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HMGB1 cleavage by complement C1s and its potent anti-inflammatory product

Researchers at the LCBM in collaboration with Institute of Structural Biology (IBS) are investigating how the immune system responds when it encounters a threat. They are studying how certain substances, known as "alarmins," communicate with the complement defense system to alert and assist in repairing damage once the threat is under control.

Published on 27 November 2023

​​Two teams at IRIG, Thierry Rabilloud’s ProMIT team at LCBM and Christine Gaboriaud’s team within the CAID group at IBS, are focusing on HMGB1, a protein normally located in the cell nucleus. However, it is perceived as a danger signal in the extracellular environment. Furthermore, a previous study has shown that when this protein is cleaved by the C1s protease of the complement system, the pro-inflammatory function of HMGB1 is significantly affected in the context of macrophages activated by lipopolysaccharides (LPS). To elucidate the underlying molecular mechanism, they have determined the precise cleavage sites of HMGB1 by C1s. The functional impact of the released N-terminal fragments was then studied by monitoring the concentration of pro-inflammatory cytokines (IL-6 and TNFα) in the supernatant of LPS-activated macrophages. ​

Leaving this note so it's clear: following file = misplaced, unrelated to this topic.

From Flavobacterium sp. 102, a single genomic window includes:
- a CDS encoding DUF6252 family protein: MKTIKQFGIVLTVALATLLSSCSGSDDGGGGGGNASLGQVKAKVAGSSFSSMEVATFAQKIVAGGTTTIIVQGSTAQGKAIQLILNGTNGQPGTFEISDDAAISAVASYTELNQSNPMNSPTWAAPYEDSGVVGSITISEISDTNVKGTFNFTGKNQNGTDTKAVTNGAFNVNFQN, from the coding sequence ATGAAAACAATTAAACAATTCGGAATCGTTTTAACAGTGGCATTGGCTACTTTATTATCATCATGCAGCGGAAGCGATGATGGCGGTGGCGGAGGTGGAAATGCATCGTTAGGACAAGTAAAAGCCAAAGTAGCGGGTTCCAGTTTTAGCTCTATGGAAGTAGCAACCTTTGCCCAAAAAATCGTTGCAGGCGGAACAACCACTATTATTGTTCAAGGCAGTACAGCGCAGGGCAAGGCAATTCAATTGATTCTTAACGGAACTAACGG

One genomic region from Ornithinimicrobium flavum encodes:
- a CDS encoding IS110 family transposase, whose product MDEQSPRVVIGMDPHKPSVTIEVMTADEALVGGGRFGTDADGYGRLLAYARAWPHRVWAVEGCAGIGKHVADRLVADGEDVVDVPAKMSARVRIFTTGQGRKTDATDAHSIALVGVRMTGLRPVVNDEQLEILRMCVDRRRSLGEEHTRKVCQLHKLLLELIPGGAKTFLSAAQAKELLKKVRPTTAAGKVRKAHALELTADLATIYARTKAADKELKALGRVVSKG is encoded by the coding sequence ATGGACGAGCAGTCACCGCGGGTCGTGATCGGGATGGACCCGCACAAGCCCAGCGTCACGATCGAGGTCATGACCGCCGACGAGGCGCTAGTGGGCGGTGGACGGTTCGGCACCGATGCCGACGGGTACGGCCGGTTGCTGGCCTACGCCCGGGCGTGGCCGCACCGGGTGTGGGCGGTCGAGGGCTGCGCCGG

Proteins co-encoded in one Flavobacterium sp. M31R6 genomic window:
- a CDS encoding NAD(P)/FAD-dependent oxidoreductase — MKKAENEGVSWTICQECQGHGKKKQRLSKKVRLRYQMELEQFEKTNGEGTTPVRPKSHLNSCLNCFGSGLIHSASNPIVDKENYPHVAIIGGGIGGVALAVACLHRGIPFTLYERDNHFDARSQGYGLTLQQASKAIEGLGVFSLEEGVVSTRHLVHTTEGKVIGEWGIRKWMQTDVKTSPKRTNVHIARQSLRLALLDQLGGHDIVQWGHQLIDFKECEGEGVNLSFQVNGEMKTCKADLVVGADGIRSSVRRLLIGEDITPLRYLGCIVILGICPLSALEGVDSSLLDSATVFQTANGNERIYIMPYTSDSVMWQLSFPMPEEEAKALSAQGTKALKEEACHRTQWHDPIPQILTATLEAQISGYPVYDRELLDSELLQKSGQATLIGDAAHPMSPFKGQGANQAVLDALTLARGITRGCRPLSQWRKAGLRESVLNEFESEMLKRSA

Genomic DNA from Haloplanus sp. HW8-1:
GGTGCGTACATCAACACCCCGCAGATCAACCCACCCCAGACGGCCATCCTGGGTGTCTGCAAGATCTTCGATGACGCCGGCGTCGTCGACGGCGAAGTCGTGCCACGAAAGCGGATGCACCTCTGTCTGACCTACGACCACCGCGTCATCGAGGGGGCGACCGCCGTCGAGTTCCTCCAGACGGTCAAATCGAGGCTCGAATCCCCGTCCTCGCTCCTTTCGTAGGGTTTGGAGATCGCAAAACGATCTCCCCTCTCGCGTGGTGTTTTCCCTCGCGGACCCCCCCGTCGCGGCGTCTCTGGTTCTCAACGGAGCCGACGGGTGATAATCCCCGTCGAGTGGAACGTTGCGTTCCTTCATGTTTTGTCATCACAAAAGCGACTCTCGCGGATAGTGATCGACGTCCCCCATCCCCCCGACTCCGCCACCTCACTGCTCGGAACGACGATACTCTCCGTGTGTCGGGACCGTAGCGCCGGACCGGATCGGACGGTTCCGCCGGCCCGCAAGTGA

Their results revealed that the small N-terminal fragment F3 (HMGB1 1-65) is capable of significantly reducing the amount of IL-6 secreted by macrophages. This F3 fragment also proved to be a better inhibitor than the A-box fragment of HMGB1, which is currently used as an inhibitor of the full-length protein in the literature. In addition to these findings, they also observed that the cleavage of HMGB1 is modulated by its redox state, depending on how the protein is released: actively secreted by immune cells or passively released after cell death. ​

In summary, this study demonstrates how alarmins and the complement system communicate to regulate immune system activation and highlights the potential of the C1s protease in inflammation modulation, providing valuable insights for future research. ​

​This research is supported by funding from Marie Lorvellec’s EUR thesis and the ANR DYSALARM project.​

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